Statement from Peace Corps Director Jody Olsen on the Women’s Global Development and Prosperity initiative
February 7, 2019
WASHINGTON – Peace Corps Director Jody Olsen released the following statement on the Women’s Global Development and Prosperity (W-GDP) initiative introduced today during a launch event at the White House with President Donald J. Trump, Advisor to the President Ivanka Trump, leaders from across the U.S. government, and global stakeholders.
“Since its formation in 1961, the Peace Corps has advanced the empowerment of women as a pillar of development, recognizing that expanding opportunities for women can transform their futures and the futures of their families. Having served the Peace Corps in various capacities, I am especially honored to reaffirm this commitment through the Women’s Global Development and Prosperity initiative, a whole-of-government approach to advancing workforce development, promoting women’s entrepreneurship and access to capital, and removing barriers that prevent women from fully participating in the economy.
“I want to thank Ella Zande for joining us here in Washington today. As a leader of the Budala Women’s Group in Malawi, Ella is a superb counterpart to the volunteers who have lived and worked in her community. Ella oversees sustainable, income-generating projects, such as beekeeping, fruit growing, fish ponds, baking, that improve the quality of life for women and their families. The success of this group and its 65 resilient, innovative women has led to the establishment of a village investment bank, a new nursery school, and a water pump that allows for irrigation and year-round crop production. Thank you, Ella, for sharing your story, for your strong leadership in empowering women, and for your long partnership with the Peace Corps.
“I also want to thank returned Peace Corps volunteer Anna Mansfield of Idaho, who joined Ella at the White House today. Anna worked with Ella for two years, ensuring the women of this community have the tools they need to advance economically and invest in their families in Malawi. Thank you, Anna!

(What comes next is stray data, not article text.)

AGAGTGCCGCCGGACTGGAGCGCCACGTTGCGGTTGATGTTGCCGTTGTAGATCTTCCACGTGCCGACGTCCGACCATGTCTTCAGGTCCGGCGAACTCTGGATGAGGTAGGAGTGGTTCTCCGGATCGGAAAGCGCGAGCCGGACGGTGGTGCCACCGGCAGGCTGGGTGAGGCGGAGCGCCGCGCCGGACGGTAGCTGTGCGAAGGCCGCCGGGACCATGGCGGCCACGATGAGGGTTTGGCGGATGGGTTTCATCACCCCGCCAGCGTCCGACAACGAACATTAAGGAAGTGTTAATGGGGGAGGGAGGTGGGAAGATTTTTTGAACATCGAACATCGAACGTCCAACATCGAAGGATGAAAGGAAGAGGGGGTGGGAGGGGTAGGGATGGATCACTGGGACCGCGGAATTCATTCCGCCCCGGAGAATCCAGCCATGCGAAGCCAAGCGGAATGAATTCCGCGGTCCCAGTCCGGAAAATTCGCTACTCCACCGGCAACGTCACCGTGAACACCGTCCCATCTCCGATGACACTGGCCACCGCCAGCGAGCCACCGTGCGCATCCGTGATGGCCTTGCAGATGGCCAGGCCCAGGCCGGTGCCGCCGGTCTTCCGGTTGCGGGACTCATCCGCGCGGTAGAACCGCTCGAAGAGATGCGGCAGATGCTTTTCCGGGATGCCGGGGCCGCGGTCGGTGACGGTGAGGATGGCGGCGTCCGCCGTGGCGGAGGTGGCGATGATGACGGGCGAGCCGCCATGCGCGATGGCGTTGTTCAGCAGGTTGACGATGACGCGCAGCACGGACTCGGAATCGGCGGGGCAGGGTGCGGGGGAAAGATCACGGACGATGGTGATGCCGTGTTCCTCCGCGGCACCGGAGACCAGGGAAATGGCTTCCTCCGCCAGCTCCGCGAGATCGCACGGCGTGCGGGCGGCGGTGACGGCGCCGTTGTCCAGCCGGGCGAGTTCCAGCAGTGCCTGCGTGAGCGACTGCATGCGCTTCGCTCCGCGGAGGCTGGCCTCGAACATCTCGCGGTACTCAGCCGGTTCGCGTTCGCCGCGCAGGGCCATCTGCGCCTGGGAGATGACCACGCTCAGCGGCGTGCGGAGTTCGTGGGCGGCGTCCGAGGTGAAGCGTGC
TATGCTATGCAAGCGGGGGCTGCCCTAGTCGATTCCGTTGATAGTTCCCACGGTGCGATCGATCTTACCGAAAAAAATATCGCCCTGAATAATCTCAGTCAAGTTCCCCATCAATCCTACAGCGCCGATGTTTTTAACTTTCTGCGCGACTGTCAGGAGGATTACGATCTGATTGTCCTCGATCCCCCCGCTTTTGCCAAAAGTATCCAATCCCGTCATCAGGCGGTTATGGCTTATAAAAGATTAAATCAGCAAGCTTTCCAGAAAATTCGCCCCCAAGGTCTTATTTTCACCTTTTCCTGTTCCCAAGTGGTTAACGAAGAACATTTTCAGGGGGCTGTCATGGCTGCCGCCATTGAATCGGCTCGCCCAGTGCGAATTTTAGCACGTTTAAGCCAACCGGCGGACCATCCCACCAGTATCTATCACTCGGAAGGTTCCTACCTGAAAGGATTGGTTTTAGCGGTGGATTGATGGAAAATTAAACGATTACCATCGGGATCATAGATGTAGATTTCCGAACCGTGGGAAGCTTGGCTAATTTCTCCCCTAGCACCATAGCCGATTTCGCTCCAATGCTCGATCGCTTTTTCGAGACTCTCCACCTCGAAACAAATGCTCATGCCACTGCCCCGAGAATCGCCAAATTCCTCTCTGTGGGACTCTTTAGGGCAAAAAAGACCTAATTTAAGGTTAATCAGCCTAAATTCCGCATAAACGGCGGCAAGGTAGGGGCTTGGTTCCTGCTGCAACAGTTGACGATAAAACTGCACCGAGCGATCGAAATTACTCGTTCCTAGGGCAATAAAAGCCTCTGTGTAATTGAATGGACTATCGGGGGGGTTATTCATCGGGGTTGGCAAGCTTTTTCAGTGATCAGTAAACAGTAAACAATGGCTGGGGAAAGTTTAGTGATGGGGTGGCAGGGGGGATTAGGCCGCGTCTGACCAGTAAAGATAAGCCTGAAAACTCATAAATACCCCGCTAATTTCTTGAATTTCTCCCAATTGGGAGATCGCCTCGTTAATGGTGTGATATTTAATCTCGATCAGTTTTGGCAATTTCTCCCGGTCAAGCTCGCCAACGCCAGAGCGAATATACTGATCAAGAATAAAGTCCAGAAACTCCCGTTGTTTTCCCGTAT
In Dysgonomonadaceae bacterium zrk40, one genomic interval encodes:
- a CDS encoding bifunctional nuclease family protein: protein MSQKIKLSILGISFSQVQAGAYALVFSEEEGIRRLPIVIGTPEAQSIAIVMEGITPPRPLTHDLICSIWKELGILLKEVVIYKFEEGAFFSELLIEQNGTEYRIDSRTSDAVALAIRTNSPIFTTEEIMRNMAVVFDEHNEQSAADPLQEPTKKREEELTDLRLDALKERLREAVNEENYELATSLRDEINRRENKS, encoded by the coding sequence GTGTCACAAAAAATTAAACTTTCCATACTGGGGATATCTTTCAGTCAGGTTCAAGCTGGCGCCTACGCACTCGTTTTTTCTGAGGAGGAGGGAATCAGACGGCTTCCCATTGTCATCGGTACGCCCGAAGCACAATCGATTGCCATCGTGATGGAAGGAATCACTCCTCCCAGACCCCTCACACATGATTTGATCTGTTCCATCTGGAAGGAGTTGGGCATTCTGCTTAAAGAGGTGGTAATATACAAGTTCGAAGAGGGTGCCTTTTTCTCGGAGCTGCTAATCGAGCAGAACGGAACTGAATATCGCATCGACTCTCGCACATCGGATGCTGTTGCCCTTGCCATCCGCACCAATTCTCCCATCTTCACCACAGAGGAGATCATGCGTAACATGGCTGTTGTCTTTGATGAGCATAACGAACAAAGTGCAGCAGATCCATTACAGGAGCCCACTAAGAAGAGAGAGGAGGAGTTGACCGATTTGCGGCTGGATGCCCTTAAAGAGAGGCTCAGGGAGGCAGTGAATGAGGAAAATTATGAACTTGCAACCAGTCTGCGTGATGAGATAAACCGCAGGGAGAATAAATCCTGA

“Living and working at the grassroots level, Peace Corps volunteers are helping address the unique challenges that women face in seeking economic opportunity, reaching hundreds of thousands of women in more than 60 countries each year. To further strengthen and amplify this work through the W-GDP initiative, I am pleased to announce the Peace Corps commits to raising $1 million per year through 2025 from private donors for small grant funding projects that support women in our Community Economic Development, Agriculture, and Education sectors.
“Secondly, the Peace Corps commits to making the agency’s comprehensive Entrepreneurship Training Program available globally for volunteers to use in these sectors to see that women around the world are able to realize their full economic potential.
“Thirdly, the Peace Corps commits to conducting a U.S.-based campus tour featuring conversations on the ability of volunteers to impact women’s economic empowerment.”
About the Peace Corps: The Peace Corps sends Americans with a passion for service abroad on behalf of the United States to work with communities and create lasting change. Volunteers develop sustainable solutions to address challenges in education, health, community economic development, agriculture, environment and youth development. Through their Peace Corps experience, volunteers gain a unique cultural understanding and a life-long commitment to service that positions them to succeed in today's global economy. Since President John F. Kennedy established the Peace Corps in 1961, more than 230,000 Americans of all ages have served in 141 countries worldwide.